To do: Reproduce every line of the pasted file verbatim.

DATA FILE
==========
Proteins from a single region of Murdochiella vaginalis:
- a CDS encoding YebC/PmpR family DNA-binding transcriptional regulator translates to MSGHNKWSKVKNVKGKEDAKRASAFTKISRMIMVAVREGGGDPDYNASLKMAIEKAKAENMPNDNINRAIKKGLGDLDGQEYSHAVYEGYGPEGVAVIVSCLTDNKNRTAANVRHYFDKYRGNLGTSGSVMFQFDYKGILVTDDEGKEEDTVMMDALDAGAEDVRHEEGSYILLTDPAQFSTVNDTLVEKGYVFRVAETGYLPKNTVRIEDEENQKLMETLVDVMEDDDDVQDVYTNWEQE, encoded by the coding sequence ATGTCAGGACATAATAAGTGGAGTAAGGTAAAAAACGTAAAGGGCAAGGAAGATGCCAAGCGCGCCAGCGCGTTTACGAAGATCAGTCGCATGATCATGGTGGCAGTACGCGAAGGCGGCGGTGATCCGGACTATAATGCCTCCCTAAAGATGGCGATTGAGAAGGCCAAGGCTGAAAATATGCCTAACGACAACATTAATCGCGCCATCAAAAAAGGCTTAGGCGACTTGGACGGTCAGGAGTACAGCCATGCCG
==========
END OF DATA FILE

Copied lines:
Proteins from a single region of Murdochiella vaginalis:
- a CDS encoding YebC/PmpR family DNA-binding transcriptional regulator translates to MSGHNKWSKVKNVKGKEDAKRASAFTKISRMIMVAVREGGGDPDYNASLKMAIEKAKAENMPNDNINRAIKKGLGDLDGQEYSHAVYEGYGPEGVAVIVSCLTDNKNRTAANVRHYFDKYRGNLGTSGSVMFQFDYKGILVTDDEGKEEDTVMMDALDAGAEDVRHEEGSYILLTDPAQFSTVNDTLVEKGYVFRVAETGYLPKNTVRIEDEENQKLMETLVDVMEDDDDVQDVYTNWEQE, encoded by the coding sequence ATGTCAGGACATAATAAGTGGAGTAAGGTAAAAAACGTAAAGGGCAAGGAAGATGCCAAGCGCGCCAGCGCGTTTACGAAGATCAGTCGCATGATCATGGTGGCAGTACGCGAAGGCGGCGGTGATCCGGACTATAATGCCTCCCTAAAGATGGCGATTGAGAAGGCCAAGGCTGAAAATATGCCTAACGACAACATTAATCGCGCCATCAAAAAAGGCTTAGGCGACTTGGACGGTCAGGAGTACAGCCATGCCG